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Dispelling talk, Willmar, Minn., makes it clear: Police Department is not going away

WILLMAR -- Members of the Willmar City Council made it clear Monday that they do not plan to disband the Willmar Police Department.

They really never did, but it came up during a budget brainstorming discussion, and word spread from there.

Then Councilman Doug Reese started getting phone calls and letters.

At the City Council meeting Monday, Reese raised the issue, though it wasn't on the agenda.

According to a recent survey, "police protection is a valued service of our city," he said.

"I'm not sure where people got their information," he said, but he had been receiving letters urging him not to disband the Police Department.

"Now I'm getting calls from citizens," he said. Reese made it clear that some of the calls and letters questioned his intelligence, among other things.

"I can assure the public," he said, that he would not support such a move. Reese is chairman of the council's Public Works/Safety Committee.

Councilman Denis Anderson, who is chairman of the Finance Committee, said he knew where the idea had started.

During a budget review, "we had a discussion about whether it would make sense to contract with the county," Anderson said.

The committee discussed the idea briefly and took no other action, he said.

"It certainly wouldn't make sense to do anything different than what we're doing now," Anderson said.

Mayor Frank Yanish said he had read about the idea in a letter to the editor.

"The mayor certainly doesn't have any intention of doing something like that," Yanish said.

"Government is about ideas," said Councilman Ron Christianson. "This idea is probably a bad idea for now."

Police Chief Dave Wyffels said he had heard about the committee discussion, and his officers had.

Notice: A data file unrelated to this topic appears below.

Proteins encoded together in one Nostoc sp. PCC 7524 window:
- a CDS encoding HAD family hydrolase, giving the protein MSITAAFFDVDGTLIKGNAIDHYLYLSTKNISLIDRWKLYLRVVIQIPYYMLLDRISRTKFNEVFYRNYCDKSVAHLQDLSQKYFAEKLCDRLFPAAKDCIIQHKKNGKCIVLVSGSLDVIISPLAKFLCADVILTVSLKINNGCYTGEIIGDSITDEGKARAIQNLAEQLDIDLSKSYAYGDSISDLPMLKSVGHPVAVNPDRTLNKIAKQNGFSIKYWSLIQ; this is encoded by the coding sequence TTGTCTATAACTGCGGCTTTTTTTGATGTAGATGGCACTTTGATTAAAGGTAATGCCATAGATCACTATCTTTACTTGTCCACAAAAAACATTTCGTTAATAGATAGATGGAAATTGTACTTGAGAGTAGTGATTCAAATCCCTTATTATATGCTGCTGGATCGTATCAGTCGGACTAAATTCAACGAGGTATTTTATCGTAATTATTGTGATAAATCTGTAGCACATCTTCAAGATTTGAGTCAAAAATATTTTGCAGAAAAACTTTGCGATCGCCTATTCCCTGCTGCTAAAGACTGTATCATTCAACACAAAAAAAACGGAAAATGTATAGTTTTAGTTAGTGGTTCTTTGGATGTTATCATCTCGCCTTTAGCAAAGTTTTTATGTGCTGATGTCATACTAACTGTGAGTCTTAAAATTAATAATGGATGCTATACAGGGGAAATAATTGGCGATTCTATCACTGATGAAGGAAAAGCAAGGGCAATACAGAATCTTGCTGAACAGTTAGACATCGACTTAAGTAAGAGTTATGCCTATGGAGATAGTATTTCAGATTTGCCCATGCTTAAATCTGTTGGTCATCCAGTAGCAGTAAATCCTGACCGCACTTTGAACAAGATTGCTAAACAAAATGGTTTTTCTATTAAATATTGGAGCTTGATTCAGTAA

The assurances from the council members and mayor should help ease concerns, Wyffels said.

"I will take it back to the troops," he said after the meeting.

"The topic has come up before," he said, and he knows other communities have been looking at different options because of budget constraints.

The council also discussed doing work on the historic hangar building at the former Willmar Municipal Airport site.

The city has been negotiating with the Federal Aviation Administration to gain control of the old hangar and airport property.

The FAA has ordered the city to prevent any further deterioration of the building by caulking and sealing it and painting the exterior with waterproof paint.

Christianson objected to the $28,350 cost, saying that the building may be demolished within a year and other improvements seem to be a waste of money.

City Administrator Charlene Stevens said the FAA has made it clear that this is required to continue toward a resolution of the long discussion about the airport land.

Eventually the land will be released in three phases, according to a developing agreement with the FAA, said Bruce Peterson, the city's planning and development director.

Linda Vanderwerf

I cover education issues for the West Central Tribune and have worked for the paper since 1995. I have worked in journalism since 1981.

Follow me on Twitter: @lindavanderwerf

(320) 214-4340